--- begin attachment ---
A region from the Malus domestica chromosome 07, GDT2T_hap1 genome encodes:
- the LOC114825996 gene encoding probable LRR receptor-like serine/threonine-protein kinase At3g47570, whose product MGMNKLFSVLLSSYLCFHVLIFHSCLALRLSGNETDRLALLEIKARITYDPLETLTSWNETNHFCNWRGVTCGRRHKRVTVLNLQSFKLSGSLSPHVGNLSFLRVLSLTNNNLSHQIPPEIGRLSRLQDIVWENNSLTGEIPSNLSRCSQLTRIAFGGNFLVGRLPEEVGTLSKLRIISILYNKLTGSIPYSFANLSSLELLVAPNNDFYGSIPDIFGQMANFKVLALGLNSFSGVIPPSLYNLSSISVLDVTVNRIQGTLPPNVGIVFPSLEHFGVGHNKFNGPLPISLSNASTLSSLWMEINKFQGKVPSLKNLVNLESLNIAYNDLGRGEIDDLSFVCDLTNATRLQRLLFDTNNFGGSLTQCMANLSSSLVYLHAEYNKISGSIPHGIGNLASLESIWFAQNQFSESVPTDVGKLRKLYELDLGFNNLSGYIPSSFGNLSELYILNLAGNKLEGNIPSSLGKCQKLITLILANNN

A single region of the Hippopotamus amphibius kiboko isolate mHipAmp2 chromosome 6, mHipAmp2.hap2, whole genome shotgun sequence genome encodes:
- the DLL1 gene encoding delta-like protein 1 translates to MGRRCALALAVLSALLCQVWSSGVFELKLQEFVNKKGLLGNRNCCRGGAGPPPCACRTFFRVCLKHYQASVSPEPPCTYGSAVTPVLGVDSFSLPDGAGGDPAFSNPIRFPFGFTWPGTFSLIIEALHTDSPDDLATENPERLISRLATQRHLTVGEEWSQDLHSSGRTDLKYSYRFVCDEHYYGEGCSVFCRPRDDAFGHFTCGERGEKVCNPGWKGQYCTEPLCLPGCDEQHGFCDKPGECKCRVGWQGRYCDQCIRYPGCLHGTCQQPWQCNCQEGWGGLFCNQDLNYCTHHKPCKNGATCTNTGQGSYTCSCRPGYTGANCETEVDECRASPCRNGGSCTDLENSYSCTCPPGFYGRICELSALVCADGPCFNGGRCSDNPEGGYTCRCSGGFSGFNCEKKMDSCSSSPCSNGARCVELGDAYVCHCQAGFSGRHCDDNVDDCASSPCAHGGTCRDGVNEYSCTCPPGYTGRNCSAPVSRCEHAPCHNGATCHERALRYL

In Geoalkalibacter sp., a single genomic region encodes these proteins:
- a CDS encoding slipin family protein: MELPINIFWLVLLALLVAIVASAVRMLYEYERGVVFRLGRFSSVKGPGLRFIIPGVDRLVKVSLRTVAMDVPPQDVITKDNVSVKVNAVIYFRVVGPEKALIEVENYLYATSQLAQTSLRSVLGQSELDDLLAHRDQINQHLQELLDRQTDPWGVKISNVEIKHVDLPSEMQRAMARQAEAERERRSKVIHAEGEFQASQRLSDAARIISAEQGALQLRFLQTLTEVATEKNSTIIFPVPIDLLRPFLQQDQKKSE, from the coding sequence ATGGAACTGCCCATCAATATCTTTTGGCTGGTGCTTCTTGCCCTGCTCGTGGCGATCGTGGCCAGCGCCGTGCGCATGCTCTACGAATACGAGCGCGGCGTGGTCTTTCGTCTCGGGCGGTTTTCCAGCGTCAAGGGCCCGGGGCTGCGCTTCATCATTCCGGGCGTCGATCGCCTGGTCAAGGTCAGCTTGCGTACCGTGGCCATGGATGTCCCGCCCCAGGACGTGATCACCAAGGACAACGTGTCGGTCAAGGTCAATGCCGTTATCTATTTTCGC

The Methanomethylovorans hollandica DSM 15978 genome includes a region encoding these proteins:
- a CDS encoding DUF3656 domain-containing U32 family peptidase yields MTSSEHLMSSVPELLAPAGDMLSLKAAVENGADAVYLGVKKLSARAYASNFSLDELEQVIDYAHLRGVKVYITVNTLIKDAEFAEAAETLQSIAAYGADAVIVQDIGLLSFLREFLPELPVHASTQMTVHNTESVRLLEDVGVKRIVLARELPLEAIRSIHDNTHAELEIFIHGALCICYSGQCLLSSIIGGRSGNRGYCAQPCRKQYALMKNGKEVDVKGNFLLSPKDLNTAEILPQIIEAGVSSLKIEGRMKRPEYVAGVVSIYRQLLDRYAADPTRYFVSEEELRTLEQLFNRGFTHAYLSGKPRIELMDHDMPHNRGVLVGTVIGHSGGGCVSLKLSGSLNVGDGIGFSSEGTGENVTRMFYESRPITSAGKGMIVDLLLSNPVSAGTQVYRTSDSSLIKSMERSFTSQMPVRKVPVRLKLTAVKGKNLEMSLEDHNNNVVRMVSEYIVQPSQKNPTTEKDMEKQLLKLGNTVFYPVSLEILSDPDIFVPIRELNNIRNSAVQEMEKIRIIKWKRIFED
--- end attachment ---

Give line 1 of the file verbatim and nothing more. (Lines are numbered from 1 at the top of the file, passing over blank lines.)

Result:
A region from the Malus domestica chromosome 07, GDT2T_hap1 genome encodes: